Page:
It would have been Simón Bolívar’s 222nd birthday. On June 24, 2005, a new television station began broadcasting four hours of original programming. By that October, it was a twenty-four-hour news channel in service of the Bolivarian project.
To Venezuelan president Hugo Chávez, Bolivarianism meant Latin American integration, anti-imperialism, and what he called “twenty-first-century” socialism. The new channel, teleSUR, was a collaborative effort of several left-wing governments: early on, Venezuela, Cuba, Argentina, and Uruguay. (Ecuador and Bolivia joined later, while Argentina left in 2016 after electing a right-wing government.) Uruguayan journalist Aram Aharonian, teleSUR’s first director general, has described the channel’s initial goal as “to see ourselves as we truly were. . . . We were presented through a colonial mentality as blond and tall and European, and some of us are, but we’re also short, dark, Zambo, Indian. We needed to shake off our inferiority complex and tell our own stories.”
In Aharonian’s vision, teleSUR would function as a kind of news and information source that would accompany the new progressive governments’ efforts at social inclusion. “Our North is the South,” went the channel’s slogan, embracing a reordering of priorities and values, not just geography.
The problem that teleSUR identified was a real one. Across the region, large television and media conglomerates nearly all had ties to the Right. CNN waved the flag for war after war, and even the more critical BBC still represented Northern perspectives. The two Latin American behemoths, Brazil’s TV Globo and Mexico’s Televisa, had respectively been tightly knit parts of Brazil’s dictatorship and Mexico’s semi-authoritarian system. Even as politics in those countries changed, the corporations remained close to old economic and political elites. The same pattern held in other countries — in Venezuela, four media channels were aligned closely with the political opposition to Chávez, cheerleading the failed coup against him in 2002 and assuming a strident oppositional profile in the years that followed.
When teleSUR launched, it asserted that it would provide a public service, not propaganda. In addition to news programming, it ran documentaries, films, and cultural programs showcasing the diversity of the region. Early ads were essentially public service announcements for social programs in Venezuela and Cuba. By 2007, it had ten bureaus in the Americas, giving it a presence probably unmatched by any international media organization.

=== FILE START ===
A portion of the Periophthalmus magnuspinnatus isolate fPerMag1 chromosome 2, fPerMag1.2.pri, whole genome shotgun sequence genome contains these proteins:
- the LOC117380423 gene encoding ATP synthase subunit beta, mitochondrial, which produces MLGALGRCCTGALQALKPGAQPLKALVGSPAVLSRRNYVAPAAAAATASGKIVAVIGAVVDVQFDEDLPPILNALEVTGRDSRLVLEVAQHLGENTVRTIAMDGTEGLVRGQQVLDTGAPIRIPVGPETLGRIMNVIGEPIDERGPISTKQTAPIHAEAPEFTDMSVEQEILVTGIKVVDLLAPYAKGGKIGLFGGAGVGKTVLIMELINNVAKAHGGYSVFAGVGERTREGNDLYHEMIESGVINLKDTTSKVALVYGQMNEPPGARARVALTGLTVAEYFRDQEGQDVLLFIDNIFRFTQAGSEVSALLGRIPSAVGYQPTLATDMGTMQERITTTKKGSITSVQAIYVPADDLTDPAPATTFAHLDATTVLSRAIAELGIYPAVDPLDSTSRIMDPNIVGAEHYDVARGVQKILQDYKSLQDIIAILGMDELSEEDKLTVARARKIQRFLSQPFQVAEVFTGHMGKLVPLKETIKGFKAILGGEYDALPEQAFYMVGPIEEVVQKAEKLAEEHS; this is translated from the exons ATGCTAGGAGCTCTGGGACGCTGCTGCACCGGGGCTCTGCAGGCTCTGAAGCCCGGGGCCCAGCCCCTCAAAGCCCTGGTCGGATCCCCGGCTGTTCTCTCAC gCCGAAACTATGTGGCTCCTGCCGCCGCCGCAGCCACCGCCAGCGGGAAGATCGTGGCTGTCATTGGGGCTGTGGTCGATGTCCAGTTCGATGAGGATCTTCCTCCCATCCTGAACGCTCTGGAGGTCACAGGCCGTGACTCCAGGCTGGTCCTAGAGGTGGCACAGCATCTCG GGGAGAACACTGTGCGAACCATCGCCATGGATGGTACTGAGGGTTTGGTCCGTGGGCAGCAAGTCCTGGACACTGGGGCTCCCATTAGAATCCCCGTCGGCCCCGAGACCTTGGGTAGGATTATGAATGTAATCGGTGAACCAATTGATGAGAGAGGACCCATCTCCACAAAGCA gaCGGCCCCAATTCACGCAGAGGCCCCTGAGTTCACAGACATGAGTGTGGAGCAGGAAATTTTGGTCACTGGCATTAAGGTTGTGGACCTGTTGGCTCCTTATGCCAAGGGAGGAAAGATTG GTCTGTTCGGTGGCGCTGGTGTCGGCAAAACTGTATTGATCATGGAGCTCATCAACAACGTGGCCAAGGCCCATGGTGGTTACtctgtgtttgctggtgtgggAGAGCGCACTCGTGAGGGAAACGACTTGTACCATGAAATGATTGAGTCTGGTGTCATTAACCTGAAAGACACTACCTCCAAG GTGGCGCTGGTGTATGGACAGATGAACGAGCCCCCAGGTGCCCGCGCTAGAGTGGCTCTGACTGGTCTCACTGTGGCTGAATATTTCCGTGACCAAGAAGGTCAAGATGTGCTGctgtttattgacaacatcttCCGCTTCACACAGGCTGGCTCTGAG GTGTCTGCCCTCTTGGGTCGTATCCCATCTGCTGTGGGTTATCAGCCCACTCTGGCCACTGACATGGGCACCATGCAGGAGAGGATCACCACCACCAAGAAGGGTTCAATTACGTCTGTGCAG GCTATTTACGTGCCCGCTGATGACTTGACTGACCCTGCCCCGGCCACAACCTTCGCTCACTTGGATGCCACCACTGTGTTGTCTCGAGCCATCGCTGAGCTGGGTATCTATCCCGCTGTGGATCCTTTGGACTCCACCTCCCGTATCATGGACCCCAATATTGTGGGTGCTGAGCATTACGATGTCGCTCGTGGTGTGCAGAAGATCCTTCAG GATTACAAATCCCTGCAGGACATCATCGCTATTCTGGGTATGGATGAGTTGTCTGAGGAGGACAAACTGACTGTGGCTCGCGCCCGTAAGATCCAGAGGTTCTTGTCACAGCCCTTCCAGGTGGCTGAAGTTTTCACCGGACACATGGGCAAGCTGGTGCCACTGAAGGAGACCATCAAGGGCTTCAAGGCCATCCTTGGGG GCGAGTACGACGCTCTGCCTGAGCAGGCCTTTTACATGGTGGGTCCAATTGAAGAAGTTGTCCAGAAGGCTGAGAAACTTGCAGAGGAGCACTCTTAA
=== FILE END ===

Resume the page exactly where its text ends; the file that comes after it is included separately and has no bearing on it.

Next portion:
In all of this, it was following a well-worn path of cultural diplomacy. Supporters and critics alike recognized it in those terms. Former guerrilla and Chávez critic Teodoro Petkoff described it as part of Chávez’s efforts to become a “Caribbean Gramsci” occupying the “intermediary bodies in society.”
In late 2006, Chávez escalated his conflict with the opposition media, declining to renew the terrestrial broadcast license for a popular channel, RCTV. In an environment of “media war,” it became more difficult for teleSUR to operate autonomously. Aharonian was forced out in late December 2008, embittered, and many other original staffers departed. For teleSUR’s new president, Andrés Izarra (who has three times served as Venezuela’s minister of information), Aharonian says, “it wasn’t about promoting a Latin American identity and doing something different with television, but serving Chávez’s domestic agenda and being a political instrument. . . . The same garbage as the enemy but from the other side.” Izarra, for his part, says he is trying to “construct a communications and information hegemony that will allow an ideological and cultural battle to promote socialism.”
But is the cause of socialism served well by this approach? The channel has unquestionably become more propagandistic over the years. Critical voices used to appear as part of the conversation — set up, of course, against opponents with proper Bolivarian views — but they have all but disappeared. Anthropologist Robert Samet told me that he is concerned that Venezuela’s state media have gradually moved from being “watchdogs” to become “lapdogs” for the state.
TeleSUR now frequently reproduces the conspiratorial thinking of some Venezuelan leaders. It covers crime extensively in places like Mexico and the United States — but not in Venezuela. The country’s homicide rate is now four times that of Mexico.
Sociologist Hugo Pérez Hernáiz believes that teleSUR is “a totally useless source of information about almost anything in the world except for what the Venezuelan government is thinking.” Historian Alejandro Velasco writes that urban Chavistas he knows rely on teleSUR not for information
but as a way of reinforcing ways of feeling. “Watching teleSUR and VTV [Venezuelan state television] are cognizant, political acts — like going to a rally.”
But with Chávez gone and the Bolivarian Revolution’s future uncertain, even many Chavistas feel that the project has become too disconnected from reality
and needs renewal. The problems of privately owned media are clear. Building a left media system that is informative, probing, and analytically sophisticated remains a vital task. But without safeguards of editorial independence from the state, the pressure to avoid challenging sponsors is likely to hinder the mission of journalism, especially in situations in which criticism is conflated with opposition.
TeleSUR can do important work that few others can, but it can’t analyze its own patrons. The task of criticizing the Left cannot be abandoned to the Right, even in moments of crisis — perhaps especially in moments of crisis.